In an age when ‘truth’ is increasingly difficult to identify, and ‘orthodox’ theology has become increasingly literal, it is more important than ever to develop skills of discernment and critical thinking.
When I began reading history at the University of Queensland in 1966, I was introduced to EH Carr’s What is History? It was compulsory pre-reading for history studies and I am so glad I was introduced to Carr before I went too far into any critical studies, especially when doing theology and doctoral research into adult learning.
In 1955, it was Professor G Barraclough (History in a Changing World) who said “The history we read, though based on facts, is, strictly speaking, not factual at all, but a series of accepted judgments.” Barraclough was a trained medievalist.
Carr reminds me of the challenge we are faced with in the current retreat to conservative and fundamentalist use of the scriptures to address the world’s problems. This has really emerged in the nineteenth century and now strongly influences politics and legislation. It is also a major cause of a great division developing in all forms of religion. He describes the nineteenth century heresy that history consists of the compilation of a maximum number of irrefutable and objective facts …. “Anyone who succumbs to this heresy will either have to give up history as a bad job, and take to stamp-collecting or some other form of antiquarianism, or end in a madhouse.” Carr said this in 1961.
History and Theology both experienced the emergence of nationalism in the nineteenth century and reflected a society’s new interest in science and the social sciences. But they both continued to be sources of moral judgment on public actions and worked as conservers of political authority and power. It has taken a major opening up of the scriptures to critical analysis, contextual and historical criticism, to find deeper understandings beyond the literal and the fundamental to serve a world desperate for ways to address the imperatives of life on earth rather than irresponsibly “leave them to God.”
The way in which theology is often used as a set of historical documents and facts that claim to be accurate without bias, and flawlessly presented as a set of truths, is of great concern. It does not allow for establishing relevance with an educated world that is sceptical of knowledge that it is not permitted to challenge. But all history is the history of thought….it is dependent on the empirical evidence available at the time and the writer’s world view. One needs to study the writer before studying the facts! History means interpretation and theology needs to be examined in that light also. So for Carr, (and myself!), history (and theology) is a continuous process of interaction between the writer and his or her facts, an unending dialogue between the present and the past.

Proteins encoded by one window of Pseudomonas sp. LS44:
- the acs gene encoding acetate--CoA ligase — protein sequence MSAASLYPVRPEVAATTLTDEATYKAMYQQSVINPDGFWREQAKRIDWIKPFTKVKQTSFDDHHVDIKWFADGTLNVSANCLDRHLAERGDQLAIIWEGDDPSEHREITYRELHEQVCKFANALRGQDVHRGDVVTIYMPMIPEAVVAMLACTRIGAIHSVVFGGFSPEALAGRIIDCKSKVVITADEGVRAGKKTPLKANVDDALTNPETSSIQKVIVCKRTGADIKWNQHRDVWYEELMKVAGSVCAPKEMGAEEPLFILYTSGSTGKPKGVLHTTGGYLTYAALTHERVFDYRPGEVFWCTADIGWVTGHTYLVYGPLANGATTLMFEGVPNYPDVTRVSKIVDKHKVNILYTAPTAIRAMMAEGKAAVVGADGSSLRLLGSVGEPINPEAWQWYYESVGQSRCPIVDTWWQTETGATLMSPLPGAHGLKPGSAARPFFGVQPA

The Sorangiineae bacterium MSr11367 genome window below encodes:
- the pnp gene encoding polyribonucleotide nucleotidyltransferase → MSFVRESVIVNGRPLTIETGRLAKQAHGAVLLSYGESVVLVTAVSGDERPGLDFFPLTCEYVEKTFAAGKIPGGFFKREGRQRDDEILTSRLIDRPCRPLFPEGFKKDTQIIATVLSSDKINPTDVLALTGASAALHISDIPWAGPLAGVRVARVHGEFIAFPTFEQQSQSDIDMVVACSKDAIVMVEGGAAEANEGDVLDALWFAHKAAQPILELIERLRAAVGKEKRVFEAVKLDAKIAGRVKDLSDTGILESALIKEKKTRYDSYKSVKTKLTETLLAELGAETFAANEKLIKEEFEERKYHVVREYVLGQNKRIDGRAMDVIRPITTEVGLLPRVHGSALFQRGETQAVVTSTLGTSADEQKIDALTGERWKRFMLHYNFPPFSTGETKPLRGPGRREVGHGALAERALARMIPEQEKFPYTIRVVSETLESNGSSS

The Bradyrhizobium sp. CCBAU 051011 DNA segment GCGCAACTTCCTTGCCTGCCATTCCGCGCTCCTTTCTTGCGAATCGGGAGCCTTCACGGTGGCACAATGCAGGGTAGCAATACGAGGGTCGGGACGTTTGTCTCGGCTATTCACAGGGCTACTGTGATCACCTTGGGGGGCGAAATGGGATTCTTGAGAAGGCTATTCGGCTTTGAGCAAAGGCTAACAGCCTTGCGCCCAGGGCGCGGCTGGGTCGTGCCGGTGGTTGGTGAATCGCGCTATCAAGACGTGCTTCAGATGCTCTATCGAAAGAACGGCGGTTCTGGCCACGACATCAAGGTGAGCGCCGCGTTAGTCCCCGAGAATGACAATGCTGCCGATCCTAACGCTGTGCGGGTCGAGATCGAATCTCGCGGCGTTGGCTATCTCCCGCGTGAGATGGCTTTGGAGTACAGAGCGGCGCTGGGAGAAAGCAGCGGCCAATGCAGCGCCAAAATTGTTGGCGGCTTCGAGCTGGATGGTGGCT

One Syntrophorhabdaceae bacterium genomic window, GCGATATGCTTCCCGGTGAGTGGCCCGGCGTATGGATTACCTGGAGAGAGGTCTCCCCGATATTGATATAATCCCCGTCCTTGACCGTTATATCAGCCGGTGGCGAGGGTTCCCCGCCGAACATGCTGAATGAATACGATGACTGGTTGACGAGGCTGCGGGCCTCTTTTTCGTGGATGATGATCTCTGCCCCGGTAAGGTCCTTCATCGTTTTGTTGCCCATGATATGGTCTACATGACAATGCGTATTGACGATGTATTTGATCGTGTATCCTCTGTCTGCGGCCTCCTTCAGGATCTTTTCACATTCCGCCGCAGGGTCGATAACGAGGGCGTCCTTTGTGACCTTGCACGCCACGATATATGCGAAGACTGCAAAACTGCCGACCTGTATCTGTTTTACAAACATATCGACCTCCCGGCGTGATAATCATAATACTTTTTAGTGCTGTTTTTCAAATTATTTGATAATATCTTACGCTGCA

But not only is the material under examination influenced by the viewpoint of the writer, it is also rooted in a social and historical background. This is now the growing focus for the writers of alternative histories who, often, tongue in cheek, paint a picture of a world that would result from certain events occurring differently. For example, what if the Roman Empire had not fallen … would it have been the model of a well-governed, prosperous, cosmopolitan society, moved beyond the economic problems that dogged it? Perhaps the world would have been more technologically advanced sooner as the stagnation of scientific enquiry achieved by the Church would have been avoided, Instead of the intelligentsia putting so much effort into Christian religious doctrine and hoarding knowledge in closed monasteries there would be a freer circulation of information that allowed engineering to innovate much faster (Jerry Glover, historical researcher, UK). Reading for enjoyment some of this material (example pictured above), I can’t help but think that attempts to grow a following for ‘orthodox’ theology has employed similar techniques….imagine an alternative future and make the narrative build a consciousness of it.
The study of history has been liberated by making it more scientific – with demands on those who pursue it to be more rigorous and seek to explain and respond to the incessant question Why?. It has become relevant to a bigger audience. Theology needs to eschew the tendency to move inside the fortress walls and open itself to critical examination. Instead of being a field of study for ‘insiders’ it could, as some are already doing, shed doctrinal and institutional constraints and be a science of enquiry and critical thought that relates to everyperson. This would cast a new optimism on the Church where change is not to be feared, where reason is no longer subordinate to the existing order and progress in human affairs once again is on the agenda.
Paul Inglis 17th November 2018.
Feedback/comments welcome at “Reply” at the beginning of this article. Good to share thoughts with everyone rather than just to me as many have done.